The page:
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# SAT Scores and M&M Statistics Questions

1. As reported by the College Entrance Examination Board in National College-Bound Senior, the mean verbal score on the Scholastic Assessment Test (SAT) in 1998 was 505 points out of a possible 800. A random sample of 25 verbal scores for last year yielded the following data.

421
571
427
453
390
566
435
460
575
633 456
378
509
637
571
495
560
521
554
497 569
364
511
591
690
At the 10% significance level, does it appear that last year's mean for verbal SAT scores is greater than the 1998 mean of 505 points? Note: = 513.4, s = 85.5. (Hint: Since the population standard deviation is not given, use the t-test using the critical value approach.)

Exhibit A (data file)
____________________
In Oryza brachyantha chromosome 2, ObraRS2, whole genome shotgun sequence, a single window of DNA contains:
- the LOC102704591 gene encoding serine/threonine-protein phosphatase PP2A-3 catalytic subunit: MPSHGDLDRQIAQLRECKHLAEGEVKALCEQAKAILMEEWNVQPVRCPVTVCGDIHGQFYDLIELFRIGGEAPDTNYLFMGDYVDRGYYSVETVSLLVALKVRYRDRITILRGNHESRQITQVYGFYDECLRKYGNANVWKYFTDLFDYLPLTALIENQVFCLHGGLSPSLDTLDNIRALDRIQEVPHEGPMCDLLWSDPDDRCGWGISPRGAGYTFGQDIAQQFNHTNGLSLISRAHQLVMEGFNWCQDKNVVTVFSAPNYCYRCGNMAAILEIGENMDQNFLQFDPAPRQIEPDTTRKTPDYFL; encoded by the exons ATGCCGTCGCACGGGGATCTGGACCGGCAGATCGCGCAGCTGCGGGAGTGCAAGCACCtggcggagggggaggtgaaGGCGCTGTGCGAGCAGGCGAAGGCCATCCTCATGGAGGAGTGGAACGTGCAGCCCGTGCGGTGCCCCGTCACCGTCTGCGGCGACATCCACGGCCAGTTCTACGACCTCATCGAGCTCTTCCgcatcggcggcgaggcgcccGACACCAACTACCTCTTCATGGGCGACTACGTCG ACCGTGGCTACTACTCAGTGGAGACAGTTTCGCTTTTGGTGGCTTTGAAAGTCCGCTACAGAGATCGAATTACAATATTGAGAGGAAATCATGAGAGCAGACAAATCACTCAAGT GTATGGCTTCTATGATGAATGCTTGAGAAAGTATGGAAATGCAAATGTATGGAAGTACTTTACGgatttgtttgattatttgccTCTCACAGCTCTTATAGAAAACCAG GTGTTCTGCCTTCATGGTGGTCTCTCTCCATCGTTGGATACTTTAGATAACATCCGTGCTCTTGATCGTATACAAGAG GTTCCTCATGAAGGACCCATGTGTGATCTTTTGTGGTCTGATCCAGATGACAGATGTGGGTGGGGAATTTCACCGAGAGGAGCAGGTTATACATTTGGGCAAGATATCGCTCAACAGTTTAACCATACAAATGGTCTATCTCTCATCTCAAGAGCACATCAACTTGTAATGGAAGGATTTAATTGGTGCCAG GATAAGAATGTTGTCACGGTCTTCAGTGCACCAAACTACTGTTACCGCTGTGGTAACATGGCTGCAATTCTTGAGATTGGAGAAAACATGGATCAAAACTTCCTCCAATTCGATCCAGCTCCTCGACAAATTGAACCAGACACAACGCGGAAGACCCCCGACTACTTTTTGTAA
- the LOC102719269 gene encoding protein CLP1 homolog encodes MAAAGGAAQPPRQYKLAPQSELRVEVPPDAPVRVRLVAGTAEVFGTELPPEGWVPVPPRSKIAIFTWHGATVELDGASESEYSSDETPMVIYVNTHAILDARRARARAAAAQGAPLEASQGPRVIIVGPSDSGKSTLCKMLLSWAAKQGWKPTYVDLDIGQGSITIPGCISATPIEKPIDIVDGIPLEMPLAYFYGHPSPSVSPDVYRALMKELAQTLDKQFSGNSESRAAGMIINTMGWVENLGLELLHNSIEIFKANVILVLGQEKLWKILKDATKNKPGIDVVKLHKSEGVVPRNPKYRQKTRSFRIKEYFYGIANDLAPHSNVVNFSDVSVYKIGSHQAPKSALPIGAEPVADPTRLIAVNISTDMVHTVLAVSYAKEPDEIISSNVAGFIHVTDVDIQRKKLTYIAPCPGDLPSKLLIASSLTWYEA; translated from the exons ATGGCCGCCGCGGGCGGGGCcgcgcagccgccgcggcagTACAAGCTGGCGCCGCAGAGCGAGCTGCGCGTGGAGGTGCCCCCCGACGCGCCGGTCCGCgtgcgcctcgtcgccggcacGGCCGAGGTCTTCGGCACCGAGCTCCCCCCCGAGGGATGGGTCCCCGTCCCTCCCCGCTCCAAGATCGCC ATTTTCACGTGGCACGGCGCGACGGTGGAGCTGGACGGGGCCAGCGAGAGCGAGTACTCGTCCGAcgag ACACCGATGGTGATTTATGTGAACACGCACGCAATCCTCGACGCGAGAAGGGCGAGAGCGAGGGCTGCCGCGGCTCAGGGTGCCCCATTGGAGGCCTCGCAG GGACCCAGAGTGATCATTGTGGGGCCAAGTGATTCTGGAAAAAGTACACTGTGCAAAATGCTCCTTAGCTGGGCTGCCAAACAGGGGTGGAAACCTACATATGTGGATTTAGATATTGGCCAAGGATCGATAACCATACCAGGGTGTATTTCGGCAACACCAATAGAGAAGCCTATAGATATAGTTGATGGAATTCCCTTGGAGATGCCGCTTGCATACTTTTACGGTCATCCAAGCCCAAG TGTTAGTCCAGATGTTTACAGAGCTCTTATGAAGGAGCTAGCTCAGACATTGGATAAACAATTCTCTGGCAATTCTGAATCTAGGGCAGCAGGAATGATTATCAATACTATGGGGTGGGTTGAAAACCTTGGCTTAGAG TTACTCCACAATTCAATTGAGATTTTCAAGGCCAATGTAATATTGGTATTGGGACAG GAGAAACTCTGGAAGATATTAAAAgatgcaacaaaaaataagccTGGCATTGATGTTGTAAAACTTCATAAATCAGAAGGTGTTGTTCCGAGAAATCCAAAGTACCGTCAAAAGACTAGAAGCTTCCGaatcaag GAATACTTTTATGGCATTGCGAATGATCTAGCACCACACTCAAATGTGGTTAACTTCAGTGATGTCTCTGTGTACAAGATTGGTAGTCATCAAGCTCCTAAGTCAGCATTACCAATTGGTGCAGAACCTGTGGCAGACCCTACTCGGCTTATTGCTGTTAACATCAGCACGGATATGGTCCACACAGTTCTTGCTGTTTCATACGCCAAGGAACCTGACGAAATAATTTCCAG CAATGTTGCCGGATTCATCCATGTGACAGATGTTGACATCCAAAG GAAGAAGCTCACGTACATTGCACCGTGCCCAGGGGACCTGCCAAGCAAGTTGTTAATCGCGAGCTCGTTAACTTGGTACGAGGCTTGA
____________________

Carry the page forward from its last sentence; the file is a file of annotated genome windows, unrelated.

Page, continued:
2. Observing that the proportion of blue M&Ms in his bowl of candy appeared to be less than that of the other colors, Ronald D. Fricker, Jr., decided to compare the color distribution in randomly chosen bags of M&Ms to the theoretical distribution reported by M&M/MARS consumer affairs. Fricker published his findings in the article "The Mysterious Case of the Blue M&Ms" (Chance, 1996, Vol. 9(4), pp. 19-22). The following is the theoretical distribution.

Color Percentage
Brown
Yellow
Red
Orange
Green
Blue 30
20
20
10
10
10

For his study, Fricker bought three bags of M&Ms from local stores and counted the number of each color. The average number of each color in the three bags was distributed as follows:

Color Frequency
Brown
Yellow
Red
Orange
Green
Blue 152
114
106
51
43
43

Do the data provide sufficient evidence to conclude that the color distribution of M&Ms differs from that reported by M&M/MARS consumer affairs? Use &#945; = 0.05.

See attached file for full problem description.